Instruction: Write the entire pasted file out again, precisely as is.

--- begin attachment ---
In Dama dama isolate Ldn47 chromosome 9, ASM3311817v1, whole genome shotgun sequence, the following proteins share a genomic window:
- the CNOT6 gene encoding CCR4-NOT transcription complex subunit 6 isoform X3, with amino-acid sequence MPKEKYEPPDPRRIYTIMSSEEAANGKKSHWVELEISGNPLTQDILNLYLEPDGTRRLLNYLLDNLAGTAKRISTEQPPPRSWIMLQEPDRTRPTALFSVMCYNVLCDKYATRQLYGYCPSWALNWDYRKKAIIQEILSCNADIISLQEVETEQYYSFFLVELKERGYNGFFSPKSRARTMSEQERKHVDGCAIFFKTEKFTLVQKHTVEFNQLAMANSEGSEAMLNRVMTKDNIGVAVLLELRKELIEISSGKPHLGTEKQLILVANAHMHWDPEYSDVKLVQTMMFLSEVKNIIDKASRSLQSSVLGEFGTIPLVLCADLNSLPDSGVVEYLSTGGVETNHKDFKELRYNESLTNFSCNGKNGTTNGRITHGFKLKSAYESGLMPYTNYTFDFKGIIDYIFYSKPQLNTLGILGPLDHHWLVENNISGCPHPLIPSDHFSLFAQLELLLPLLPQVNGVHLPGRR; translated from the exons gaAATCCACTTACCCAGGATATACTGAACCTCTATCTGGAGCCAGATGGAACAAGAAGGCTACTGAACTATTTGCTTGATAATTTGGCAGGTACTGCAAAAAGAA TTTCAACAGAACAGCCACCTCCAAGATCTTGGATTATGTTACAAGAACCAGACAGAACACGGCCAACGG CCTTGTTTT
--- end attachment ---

In Dama dama isolate Ldn47 chromosome 9, ASM3311817v1, whole genome shotgun sequence, the following proteins share a genomic window:
- the CNOT6 gene encoding CCR4-NOT transcription complex subunit 6 isoform X3, with amino-acid sequence MPKEKYEPPDPRRIYTIMSSEEAANGKKSHWVELEISGNPLTQDILNLYLEPDGTRRLLNYLLDNLAGTAKRISTEQPPPRSWIMLQEPDRTRPTALFSVMCYNVLCDKYATRQLYGYCPSWALNWDYRKKAIIQEILSCNADIISLQEVETEQYYSFFLVELKERGYNGFFSPKSRARTMSEQERKHVDGCAIFFKTEKFTLVQKHTVEFNQLAMANSEGSEAMLNRVMTKDNIGVAVLLELRKELIEISSGKPHLGTEKQLILVANAHMHWDPEYSDVKLVQTMMFLSEVKNIIDKASRSLQSSVLGEFGTIPLVLCADLNSLPDSGVVEYLSTGGVETNHKDFKELRYNESLTNFSCNGKNGTTNGRITHGFKLKSAYESGLMPYTNYTFDFKGIIDYIFYSKPQLNTLGILGPLDHHWLVENNISGCPHPLIPSDHFSLFAQLELLLPLLPQVNGVHLPGRR; translated from the exons gaAATCCACTTACCCAGGATATACTGAACCTCTATCTGGAGCCAGATGGAACAAGAAGGCTACTGAACTATTTGCTTGATAATTTGGCAGGTACTGCAAAAAGAA TTTCAACAGAACAGCCACCTCCAAGATCTTGGATTATGTTACAAGAACCAGACAGAACACGGCCAACGG CCTTGTTTT